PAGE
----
Fresh fruit found to reduce type 2 risk diagnosis
Eating fresh fruit could lower the risk of developing type 2 diabetes and reduce complications for those who already have the condition, research has suggested.
A team from Oxford University said those who ate fruit on a daily basis were 12 per cent less likely to develop type 2 diabetes.
More than half a million people from different areas were recruited for the seven year study. They were selected from 10 different aeares across China, because the country is not known for its huge fruit intake.
The researchers monitored the participants’ health and say they also found a link between the individuals who already had diabetes prior to the start of the study and eating fresh fruit more than three days a week. They say those who had the condition and consumed fruit several times during the week had a 17 per cent lower risk of dying from any cause.
There was also between a 13 per cent and 28 per cent lower chance of developing diabetes-related complications affecting large blood vessels which could lead to heart disease and stroke, and small blood vessels leading to kidney diseases, eye diseases, and neuropathy, than those who only any fruit less than one day per week.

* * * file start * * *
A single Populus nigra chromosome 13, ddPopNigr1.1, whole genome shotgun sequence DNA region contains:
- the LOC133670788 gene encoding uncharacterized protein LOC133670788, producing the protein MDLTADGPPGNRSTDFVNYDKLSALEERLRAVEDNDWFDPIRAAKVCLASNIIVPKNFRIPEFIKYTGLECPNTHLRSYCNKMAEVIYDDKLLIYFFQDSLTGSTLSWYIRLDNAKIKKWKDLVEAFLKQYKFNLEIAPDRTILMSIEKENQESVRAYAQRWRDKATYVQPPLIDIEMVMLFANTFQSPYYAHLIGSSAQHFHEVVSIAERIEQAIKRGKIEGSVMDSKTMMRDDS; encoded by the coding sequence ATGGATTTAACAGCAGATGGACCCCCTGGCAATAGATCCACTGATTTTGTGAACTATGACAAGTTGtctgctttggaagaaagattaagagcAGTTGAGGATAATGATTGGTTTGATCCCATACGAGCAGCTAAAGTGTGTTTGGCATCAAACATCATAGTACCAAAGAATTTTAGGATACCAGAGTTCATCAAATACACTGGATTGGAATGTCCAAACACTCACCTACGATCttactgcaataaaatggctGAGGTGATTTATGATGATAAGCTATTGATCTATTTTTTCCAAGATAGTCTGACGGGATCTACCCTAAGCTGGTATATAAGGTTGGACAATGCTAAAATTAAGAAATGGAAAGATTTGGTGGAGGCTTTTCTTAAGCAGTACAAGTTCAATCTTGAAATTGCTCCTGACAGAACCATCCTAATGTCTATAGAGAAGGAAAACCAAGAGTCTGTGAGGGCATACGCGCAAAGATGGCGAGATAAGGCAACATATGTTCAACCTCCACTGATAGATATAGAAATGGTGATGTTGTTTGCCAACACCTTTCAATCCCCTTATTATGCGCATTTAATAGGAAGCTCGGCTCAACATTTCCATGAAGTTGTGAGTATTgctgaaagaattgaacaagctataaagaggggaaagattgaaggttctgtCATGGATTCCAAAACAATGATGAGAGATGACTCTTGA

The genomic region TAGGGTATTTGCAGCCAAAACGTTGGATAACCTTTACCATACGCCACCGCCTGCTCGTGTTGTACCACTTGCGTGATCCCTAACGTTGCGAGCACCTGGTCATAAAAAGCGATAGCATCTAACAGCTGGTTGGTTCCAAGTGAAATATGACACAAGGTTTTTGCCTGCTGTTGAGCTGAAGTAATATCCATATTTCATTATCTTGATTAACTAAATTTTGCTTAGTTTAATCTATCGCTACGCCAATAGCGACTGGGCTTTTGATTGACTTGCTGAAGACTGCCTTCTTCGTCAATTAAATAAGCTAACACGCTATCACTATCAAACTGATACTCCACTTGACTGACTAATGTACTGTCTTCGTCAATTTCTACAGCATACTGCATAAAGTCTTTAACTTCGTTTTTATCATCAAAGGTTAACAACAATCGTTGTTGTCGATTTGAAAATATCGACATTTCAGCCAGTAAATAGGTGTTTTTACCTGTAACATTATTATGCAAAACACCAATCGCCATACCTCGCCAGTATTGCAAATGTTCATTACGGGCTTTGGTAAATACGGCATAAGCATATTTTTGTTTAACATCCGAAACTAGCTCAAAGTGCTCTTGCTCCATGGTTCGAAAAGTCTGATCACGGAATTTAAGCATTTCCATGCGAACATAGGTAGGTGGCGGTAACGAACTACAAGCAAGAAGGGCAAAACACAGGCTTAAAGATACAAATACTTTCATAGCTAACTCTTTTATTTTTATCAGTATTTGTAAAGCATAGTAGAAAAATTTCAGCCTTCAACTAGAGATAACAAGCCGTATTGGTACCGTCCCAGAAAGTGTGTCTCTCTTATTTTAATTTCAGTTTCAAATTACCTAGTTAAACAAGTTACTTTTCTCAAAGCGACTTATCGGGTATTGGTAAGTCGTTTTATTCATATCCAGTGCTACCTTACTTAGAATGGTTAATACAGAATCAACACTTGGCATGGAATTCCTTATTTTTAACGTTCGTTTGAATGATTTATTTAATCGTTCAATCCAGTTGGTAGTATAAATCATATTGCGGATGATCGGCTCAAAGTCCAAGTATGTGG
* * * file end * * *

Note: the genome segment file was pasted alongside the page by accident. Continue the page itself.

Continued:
The authors concluded: “To our knowledge, this is the first large prospective study demonstrating similar inverse associations of fruit consumption with both incident diabetes and diabetic complications.
“These findings suggest that a higher intake of fresh fruit is potentially beneficial for primary and secondary prevention of diabetes. For individuals who have already developed diabetes, restricted consumption of fresh fruit, which is common in many parts of the world, e.g., China and other Asian countries, should not be encouraged.”
Speaking to the Daily Express newspaper, Dr Emily Burns, Diabetes UK’s research communications manager, said: “Fresh fruit has many health benefits and it’s a myth that people with diabetes should not eat it. The type of sugar in whole fruit is different to the added sugar we should avoid.
“We know that a balanced diet is beneficial for overall health and preventing type 2 diabetes.”